Travelling with your best friend may seem like a brilliant idea but there’s a lot that rides on that trip. Get more insight in the post How to Plan a Trip with your Best Friend.
Friend, woman, child
When it comes to travelling with a friend the risk quotient is high but the rewards are higher! On one hand, you and you alone are wholly responsible for your travel. And then there is the question of personal dynamics. Your first trip with the best friend is as good as getting to know someone for the first time.
For instance, despite our friendship spanning over 16 years, it was during our trip to Sri Lanka that I realised Rapti cannot – absolutely cannot – tolerate hunger. There was an occasion when nervous tears trickled down her cheeks because we had no idea where our next meal was going to be. This was the time we were driving on the national highway in Sri Lanka in the aftermath of a nationwide curfew declared after serial blasts ripped through Colombo earlier in the day.
Rapti, meanwhile, was witness to the extent of my excessive vehemence (I am, admittedly, an extremely opinionated person and can argue to the ends of the Earth sometimes) during conversations where we had conflicting perspectives. Our conversations jump from Indian history to philosophy, movies to books and even mythology.
What did work – thankfully! – was that we had similar hygiene habits. And our idea of ‘budget’ is the same. Trust me when I say your patience begins to wear thin if you are saddled for a week with someone insists on a five-star meal each time when you are content with whatever is on offer. Both Rapti and I have been through it, albeit not with each other.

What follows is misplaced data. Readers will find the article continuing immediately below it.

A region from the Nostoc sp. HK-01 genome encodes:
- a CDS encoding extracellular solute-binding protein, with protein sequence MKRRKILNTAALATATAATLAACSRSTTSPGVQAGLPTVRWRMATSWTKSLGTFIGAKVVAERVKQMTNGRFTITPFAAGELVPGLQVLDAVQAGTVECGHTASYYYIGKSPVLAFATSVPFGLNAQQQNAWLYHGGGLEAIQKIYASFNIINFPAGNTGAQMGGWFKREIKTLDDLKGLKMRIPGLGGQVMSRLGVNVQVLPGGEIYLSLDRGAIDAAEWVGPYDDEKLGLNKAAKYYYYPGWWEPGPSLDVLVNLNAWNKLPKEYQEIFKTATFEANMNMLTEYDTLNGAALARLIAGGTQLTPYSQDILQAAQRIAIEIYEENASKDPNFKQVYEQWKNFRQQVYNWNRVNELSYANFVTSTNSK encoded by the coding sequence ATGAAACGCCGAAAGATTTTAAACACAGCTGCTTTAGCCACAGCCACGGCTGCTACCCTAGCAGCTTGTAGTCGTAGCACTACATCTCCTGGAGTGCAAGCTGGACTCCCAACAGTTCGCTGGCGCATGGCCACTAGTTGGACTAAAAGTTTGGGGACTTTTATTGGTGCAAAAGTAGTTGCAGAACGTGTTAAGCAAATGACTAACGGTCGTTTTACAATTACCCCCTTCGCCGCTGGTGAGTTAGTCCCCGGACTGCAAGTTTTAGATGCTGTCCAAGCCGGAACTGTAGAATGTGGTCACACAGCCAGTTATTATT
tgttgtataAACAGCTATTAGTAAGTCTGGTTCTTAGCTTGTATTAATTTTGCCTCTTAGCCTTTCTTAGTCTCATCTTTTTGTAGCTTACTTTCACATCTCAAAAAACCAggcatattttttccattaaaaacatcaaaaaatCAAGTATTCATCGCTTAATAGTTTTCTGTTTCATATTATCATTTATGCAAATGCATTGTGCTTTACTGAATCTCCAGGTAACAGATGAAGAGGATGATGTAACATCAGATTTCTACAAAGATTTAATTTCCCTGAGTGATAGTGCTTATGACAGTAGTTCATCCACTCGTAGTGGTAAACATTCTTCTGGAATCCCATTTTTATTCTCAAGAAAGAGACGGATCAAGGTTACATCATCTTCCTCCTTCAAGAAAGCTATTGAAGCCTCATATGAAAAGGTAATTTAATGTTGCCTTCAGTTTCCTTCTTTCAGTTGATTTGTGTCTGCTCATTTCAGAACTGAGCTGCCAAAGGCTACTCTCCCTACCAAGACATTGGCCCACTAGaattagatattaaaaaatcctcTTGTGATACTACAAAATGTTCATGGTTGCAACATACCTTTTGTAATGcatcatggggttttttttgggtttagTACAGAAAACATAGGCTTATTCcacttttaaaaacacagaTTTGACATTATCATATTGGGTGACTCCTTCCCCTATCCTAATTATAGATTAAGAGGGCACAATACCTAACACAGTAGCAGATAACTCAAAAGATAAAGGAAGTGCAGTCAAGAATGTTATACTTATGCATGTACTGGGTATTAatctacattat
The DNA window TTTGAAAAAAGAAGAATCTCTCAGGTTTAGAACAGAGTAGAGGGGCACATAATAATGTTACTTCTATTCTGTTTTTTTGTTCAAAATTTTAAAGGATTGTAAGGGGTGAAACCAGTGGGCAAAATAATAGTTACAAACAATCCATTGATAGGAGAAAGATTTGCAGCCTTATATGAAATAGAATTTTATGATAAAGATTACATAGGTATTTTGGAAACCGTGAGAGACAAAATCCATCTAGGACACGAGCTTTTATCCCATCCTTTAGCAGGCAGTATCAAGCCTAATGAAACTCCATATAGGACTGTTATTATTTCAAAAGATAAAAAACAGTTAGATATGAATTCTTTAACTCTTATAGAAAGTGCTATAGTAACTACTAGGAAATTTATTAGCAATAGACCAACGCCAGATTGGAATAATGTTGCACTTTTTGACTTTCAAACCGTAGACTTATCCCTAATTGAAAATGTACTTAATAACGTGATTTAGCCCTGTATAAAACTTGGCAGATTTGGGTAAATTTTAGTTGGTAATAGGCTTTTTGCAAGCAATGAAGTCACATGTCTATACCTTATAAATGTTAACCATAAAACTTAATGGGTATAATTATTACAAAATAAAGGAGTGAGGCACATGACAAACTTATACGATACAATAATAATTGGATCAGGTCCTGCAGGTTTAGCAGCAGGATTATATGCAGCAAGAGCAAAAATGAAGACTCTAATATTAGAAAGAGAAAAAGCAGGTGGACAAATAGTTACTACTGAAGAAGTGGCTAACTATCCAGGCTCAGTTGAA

These aren’t issues that arise when you travel with family – after all, when you live under one roof, these things are common knowledge.
It also works to have complimentary talents. Amongst the two of us, Rapti has travelled more and solo too. My travels have been mostly work-related and vacations have never been solo. So, getting a sense of a place, looking up experiences was more Rapti’s style, while I was more into the general organisation, reading up on the history of what we were visiting et al. This also made life easier when we were planning the trip – right from the booking and planning places to see as also scrutinising accommodations.
All practicalities aside, there is a sublime sense of freedom when you are with a friend. Your conversations, your solitude, your silence, everything contributes to the sense of well-being.
I am sure Rapti realised that there were times when I just needed to look out of the window of the car without saying anything – and she also put up with my crabbiness which came out of me missing the children. On the other hand, I was very surprised at how childlike she is in so many matters – especially of wonderment – and my world weary, tired soul definitely benefited from that.
Our risk paid off and we came back thinking we could definitely travel together again. Most friendships these days are long distance – we’re more friends with the online persona than the person himself or herself. In such a time, a trip together brings you closer to the person without the internet masking your conversations and feelings. But I strongly recommend choosing your travel companion carefully – you might actually come back wondering how you ever were friends with someone.
To be honest, there is no ‘winner’ when it comes to choosing between travelling with your best friend and family. You can’t! You learn from both experiences, you are enriched. But the former does get in an edge because it’s only with your BFF that you can be the person hidden under the layers of responsibility and cares.“